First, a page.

Andy Warhol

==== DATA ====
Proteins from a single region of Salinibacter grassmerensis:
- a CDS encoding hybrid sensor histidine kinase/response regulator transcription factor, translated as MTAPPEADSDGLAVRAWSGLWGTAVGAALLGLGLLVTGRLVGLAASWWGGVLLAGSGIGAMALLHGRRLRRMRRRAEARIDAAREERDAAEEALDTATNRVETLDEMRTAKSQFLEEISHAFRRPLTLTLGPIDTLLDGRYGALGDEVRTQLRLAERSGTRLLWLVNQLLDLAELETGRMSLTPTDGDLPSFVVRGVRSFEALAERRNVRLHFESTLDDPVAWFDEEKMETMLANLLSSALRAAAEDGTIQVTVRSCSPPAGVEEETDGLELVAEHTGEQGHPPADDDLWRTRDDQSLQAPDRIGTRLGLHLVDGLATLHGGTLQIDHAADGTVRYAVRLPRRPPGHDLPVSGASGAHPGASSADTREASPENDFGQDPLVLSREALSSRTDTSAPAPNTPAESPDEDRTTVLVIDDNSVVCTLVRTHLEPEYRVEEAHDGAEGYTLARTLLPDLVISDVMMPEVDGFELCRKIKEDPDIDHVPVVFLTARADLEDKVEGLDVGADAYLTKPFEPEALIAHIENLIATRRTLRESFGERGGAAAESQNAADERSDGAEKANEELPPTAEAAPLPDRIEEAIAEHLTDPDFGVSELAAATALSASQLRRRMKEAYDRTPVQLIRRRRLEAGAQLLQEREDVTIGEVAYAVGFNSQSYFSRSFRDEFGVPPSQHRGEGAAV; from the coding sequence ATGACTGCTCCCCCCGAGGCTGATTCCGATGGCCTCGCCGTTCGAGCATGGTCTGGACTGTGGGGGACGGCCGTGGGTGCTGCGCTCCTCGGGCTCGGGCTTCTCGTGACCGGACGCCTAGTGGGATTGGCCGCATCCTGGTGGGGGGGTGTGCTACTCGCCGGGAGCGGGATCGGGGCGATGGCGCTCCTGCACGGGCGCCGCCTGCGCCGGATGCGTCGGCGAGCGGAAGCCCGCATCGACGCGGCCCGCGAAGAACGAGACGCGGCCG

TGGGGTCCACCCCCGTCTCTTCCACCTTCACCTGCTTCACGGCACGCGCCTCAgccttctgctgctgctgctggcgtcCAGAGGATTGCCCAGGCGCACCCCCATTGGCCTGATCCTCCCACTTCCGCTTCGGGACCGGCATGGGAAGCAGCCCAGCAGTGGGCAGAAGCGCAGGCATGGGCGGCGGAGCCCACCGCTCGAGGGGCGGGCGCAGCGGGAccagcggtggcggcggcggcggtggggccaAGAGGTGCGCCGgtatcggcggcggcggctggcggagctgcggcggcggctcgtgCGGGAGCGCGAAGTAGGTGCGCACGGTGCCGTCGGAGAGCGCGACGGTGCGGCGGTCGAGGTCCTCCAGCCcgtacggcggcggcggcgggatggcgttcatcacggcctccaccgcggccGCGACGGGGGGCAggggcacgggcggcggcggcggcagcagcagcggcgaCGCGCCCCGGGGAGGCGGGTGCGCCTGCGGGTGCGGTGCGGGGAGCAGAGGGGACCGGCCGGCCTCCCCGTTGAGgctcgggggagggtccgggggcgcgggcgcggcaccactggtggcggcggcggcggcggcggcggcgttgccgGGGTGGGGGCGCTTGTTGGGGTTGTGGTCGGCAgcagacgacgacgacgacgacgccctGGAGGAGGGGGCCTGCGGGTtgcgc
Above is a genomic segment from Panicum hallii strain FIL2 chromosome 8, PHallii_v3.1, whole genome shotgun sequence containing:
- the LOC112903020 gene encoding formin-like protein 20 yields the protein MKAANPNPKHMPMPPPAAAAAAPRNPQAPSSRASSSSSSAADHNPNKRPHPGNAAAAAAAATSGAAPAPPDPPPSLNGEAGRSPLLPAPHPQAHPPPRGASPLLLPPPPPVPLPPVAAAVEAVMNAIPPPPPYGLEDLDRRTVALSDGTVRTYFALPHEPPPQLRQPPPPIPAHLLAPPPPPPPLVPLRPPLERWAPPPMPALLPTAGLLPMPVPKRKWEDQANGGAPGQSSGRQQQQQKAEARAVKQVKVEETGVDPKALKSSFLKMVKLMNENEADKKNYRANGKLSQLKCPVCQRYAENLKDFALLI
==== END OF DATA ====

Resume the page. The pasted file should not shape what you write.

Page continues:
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Andy Warhol "Paintings are too hard. The things I want to show are mechanical. Machines have less problems. I'd like to be a machine, wouldn't you?" Andy Warhol, 1963 Warhol was a modest artist and at time could be annoyingly blasé towards his art. With a cheeky nature, Warhol is considered to be the most influential American artist of the second half of the 20th century. He has a signature style which he uses repeatedly in artworks, by using commercial silk-screening techniques to create identical, mass produced images on canvas then varying the color and tone to make each edition look different. Warhol was fascinated by Hollywood, fashion and style. He transferred this interest to his artwork, claiming not to see the difference between a museum and a department store. Blurring the distinction between art and life, he believed art could be fashion, decoration, and politics. Like his contemporaries Jasper Johns and Robert Rauschenberg, he borrowed images from popular culture for his artwork. He was also influenced by Marcel Duchamp, who took ordinary objects and displayed them as "readymade" works of art. His works also radically challenged high modernist ideas associated with the concept of originality and the role of the artist as an individual. Through this and through his obsession with money, fame, commercialism and mass culture he challenged high art, blurring the distinction between it and popular culture. He first applied his silk-screen techniques as a commercial artist in the 1950’s when a 5th avenue department store displayed his comic book superhero images. His initial entrance into Pop Art was in the early 60’s with his Coca-Cola Bottles and then sculpture of the brillo boxes which he replicated onto plywood boxes. By the completion of these 2 artworks one would establish that Warhol was challenging traditional notions of art by mechanically repeating a single image, mimicking the manufacturing industry and parodying mass consumption. Warhol’s subject matter went from one extreme to the other, one being a series titled: ‘Jews of the 20th century’, which is guess was Andy recognizing a repressed group and creating completely unassuming art about them. The other extreme being a series titled ‘Cowboys and Indians’ which yet again displays Andy’s childlike and innocent themes

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